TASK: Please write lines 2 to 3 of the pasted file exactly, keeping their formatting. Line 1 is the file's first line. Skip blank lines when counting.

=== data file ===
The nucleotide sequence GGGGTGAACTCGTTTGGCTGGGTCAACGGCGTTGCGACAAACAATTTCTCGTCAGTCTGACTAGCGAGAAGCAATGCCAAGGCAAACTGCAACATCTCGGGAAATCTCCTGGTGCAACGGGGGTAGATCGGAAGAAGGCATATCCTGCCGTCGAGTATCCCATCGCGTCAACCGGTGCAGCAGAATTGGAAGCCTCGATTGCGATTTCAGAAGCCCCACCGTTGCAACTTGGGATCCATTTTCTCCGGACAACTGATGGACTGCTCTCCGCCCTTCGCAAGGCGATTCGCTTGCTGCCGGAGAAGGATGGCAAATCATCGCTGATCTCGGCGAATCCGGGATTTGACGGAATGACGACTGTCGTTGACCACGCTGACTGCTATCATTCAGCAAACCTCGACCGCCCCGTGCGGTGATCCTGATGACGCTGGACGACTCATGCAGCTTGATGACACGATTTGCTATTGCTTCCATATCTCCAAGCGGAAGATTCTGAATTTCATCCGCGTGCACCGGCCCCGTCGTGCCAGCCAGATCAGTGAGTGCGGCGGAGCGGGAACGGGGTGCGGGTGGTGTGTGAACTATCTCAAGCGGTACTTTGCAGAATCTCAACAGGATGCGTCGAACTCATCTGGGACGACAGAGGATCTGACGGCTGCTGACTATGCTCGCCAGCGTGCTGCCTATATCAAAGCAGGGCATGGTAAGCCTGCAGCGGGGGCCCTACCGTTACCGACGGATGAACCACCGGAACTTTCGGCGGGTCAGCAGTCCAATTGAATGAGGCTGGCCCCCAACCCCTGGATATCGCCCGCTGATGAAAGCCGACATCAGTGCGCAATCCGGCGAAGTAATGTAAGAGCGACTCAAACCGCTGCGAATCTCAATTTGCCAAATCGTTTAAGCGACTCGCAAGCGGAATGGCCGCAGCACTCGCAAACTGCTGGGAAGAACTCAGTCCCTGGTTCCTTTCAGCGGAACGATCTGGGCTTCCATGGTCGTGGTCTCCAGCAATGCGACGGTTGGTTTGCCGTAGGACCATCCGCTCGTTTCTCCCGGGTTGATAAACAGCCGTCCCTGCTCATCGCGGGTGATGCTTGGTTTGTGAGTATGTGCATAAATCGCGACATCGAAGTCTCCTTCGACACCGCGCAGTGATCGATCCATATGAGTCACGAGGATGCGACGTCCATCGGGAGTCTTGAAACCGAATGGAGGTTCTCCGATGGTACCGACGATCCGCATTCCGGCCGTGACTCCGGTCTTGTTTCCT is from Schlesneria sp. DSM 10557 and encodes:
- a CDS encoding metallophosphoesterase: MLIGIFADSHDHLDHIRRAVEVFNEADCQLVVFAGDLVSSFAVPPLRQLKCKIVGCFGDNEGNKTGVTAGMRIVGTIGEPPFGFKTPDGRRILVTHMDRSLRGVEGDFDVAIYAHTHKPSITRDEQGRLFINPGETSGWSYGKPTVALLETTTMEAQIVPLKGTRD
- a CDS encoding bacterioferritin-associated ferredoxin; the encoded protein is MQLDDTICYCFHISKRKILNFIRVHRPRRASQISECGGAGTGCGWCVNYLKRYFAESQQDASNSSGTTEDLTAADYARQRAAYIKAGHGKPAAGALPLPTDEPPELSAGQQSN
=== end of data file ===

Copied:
- a CDS encoding metallophosphoesterase: MLIGIFADSHDHLDHIRRAVEVFNEADCQLVVFAGDLVSSFAVPPLRQLKCKIVGCFGDNEGNKTGVTAGMRIVGTIGEPPFGFKTPDGRRILVTHMDRSLRGVEGDFDVAIYAHTHKPSITRDEQGRLFINPGETSGWSYGKPTVALLETTTMEAQIVPLKGTRD
- a CDS encoding bacterioferritin-associated ferredoxin; the encoded protein is MQLDDTICYCFHISKRKILNFIRVHRPRRASQISECGGAGTGCGWCVNYLKRYFAESQQDASNSSGTTEDLTAADYARQRAAYIKAGHGKPAAGALPLPTDEPPELSAGQQSN